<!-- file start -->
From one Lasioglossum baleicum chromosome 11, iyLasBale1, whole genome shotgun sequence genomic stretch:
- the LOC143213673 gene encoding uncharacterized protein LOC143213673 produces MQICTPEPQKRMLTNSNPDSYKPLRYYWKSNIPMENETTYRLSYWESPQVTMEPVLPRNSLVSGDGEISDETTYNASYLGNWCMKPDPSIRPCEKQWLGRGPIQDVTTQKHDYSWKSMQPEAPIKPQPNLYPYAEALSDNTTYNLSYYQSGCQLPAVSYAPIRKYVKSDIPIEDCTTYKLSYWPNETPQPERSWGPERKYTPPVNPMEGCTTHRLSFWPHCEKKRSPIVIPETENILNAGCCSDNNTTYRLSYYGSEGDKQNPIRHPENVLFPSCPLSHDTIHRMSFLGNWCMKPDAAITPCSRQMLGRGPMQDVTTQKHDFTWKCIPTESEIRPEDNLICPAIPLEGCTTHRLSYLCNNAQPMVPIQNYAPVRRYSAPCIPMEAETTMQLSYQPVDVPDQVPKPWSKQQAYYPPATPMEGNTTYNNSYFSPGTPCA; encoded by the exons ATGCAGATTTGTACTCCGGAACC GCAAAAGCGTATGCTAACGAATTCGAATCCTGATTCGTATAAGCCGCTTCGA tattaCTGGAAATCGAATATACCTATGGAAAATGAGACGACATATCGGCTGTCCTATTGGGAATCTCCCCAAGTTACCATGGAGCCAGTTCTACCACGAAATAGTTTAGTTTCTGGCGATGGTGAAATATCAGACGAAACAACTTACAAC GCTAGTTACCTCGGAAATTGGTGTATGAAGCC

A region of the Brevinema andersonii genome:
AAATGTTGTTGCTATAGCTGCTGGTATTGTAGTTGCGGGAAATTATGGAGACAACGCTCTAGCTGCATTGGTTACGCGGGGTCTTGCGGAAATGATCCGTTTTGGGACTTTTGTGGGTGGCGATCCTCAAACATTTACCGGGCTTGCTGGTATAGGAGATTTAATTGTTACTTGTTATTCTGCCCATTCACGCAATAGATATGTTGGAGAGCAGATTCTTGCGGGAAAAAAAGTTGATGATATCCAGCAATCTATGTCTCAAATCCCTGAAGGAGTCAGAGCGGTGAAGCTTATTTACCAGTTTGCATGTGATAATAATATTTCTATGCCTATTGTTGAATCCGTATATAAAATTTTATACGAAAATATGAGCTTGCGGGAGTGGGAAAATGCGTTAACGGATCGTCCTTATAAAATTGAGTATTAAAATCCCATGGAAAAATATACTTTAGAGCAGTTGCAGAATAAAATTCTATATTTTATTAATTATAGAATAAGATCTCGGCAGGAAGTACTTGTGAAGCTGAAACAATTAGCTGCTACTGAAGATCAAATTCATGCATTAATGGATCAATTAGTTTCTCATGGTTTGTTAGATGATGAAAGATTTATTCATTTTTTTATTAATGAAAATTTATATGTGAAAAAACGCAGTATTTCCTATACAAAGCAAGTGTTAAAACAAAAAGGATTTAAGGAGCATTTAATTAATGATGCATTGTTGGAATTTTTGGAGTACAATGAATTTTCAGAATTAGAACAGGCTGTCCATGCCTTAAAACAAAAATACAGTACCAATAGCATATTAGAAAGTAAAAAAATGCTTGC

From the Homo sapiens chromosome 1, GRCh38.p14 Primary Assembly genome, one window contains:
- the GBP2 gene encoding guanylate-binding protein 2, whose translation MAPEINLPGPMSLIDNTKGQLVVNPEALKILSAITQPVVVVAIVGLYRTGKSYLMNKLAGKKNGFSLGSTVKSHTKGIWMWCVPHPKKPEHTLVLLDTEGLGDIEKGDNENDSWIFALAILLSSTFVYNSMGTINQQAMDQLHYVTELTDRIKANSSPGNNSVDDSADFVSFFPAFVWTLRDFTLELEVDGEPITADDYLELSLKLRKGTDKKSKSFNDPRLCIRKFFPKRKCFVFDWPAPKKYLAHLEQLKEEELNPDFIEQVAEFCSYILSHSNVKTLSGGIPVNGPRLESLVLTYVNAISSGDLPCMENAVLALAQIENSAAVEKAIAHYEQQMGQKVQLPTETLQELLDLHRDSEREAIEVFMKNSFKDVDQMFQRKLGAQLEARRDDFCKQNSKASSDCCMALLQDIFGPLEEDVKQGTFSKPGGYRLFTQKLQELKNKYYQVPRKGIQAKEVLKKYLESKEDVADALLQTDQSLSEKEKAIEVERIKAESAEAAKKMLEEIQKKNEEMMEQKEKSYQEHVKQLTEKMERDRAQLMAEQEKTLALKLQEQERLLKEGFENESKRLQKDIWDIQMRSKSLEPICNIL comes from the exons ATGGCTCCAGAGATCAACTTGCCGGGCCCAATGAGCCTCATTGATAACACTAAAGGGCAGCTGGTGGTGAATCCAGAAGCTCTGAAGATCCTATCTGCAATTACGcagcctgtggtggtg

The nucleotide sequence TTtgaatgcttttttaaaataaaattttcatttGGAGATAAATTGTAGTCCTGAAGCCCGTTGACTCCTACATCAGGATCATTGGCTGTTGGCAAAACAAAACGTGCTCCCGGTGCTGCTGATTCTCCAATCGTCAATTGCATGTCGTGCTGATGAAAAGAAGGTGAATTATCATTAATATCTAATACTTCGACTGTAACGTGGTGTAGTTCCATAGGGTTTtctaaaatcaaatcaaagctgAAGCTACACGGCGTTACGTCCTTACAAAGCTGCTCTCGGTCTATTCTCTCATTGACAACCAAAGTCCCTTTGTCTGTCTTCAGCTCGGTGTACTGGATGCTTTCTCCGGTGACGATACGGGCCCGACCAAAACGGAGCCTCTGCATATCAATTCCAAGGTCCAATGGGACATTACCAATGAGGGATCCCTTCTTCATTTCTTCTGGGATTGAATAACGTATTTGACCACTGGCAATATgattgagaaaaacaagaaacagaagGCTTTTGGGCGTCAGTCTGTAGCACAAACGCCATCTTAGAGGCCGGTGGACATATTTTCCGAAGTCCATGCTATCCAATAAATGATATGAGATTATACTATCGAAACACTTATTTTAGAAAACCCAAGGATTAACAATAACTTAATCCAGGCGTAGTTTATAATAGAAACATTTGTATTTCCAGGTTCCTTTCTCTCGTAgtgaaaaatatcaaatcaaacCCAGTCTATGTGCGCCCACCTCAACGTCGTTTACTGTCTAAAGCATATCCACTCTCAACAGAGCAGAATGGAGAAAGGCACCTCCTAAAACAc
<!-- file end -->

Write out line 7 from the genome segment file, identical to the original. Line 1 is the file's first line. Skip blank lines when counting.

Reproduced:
The nucleotide sequence TTtgaatgcttttttaaaataaaattttcatttGGAGATAAATTGTAGTCCTGAAGCCCGTTGACTCCTACATCAGGATCATTGGCTGTTGGCAAAACAAAACGTGCTCCCGGTGCTGCTGATTCTCCAATCGTCAATTGCATGTCGTGCTGATGAAAAGAAGGTGAATTATCATTAATATCTAATACTTCGACTGTAACGTGGTGTAGTTCCATAGGGTTTtctaaaatcaaatcaaagctgAAGCTACACGGCGTTACGTCCTTACAAAGCTGCTCTCGGTCTATTCTCTCATTGACAACCAAAGTCCCTTTGTCTGTCTTCAGCTCGGTGTACTGGATGCTTTCTCCGGTGACGATACGGGCCCGACCAAAACGGAGCCTCTGCATATCAATTCCAAGGTCCAATGGGACATTACCAATGAGGGATCCCTTCTTCATTTCTTCTGGGATTGAATAACGTATTTGACCACTGGCAATATgattgagaaaaacaagaaacagaagGCTTTTGGGCGTCAGTCTGTAGCACAAACGCCATCTTAGAGGCCGGTGGACATATTTTCCGAAGTCCATGCTATCCAATAAATGATATGAGATTATACTATCGAAACACTTATTTTAGAAAACCCAAGGATTAACAATAACTTAATCCAGGCGTAGTTTATAATAGAAACATTTGTATTTCCAGGTTCCTTTCTCTCGTAgtgaaaaatatcaaatcaaacCCAGTCTATGTGCGCCCACCTCAACGTCGTTTACTGTCTAAAGCATATCCACTCTCAACAGAGCAGAATGGAGAAAGGCACCTCCTAAAACAc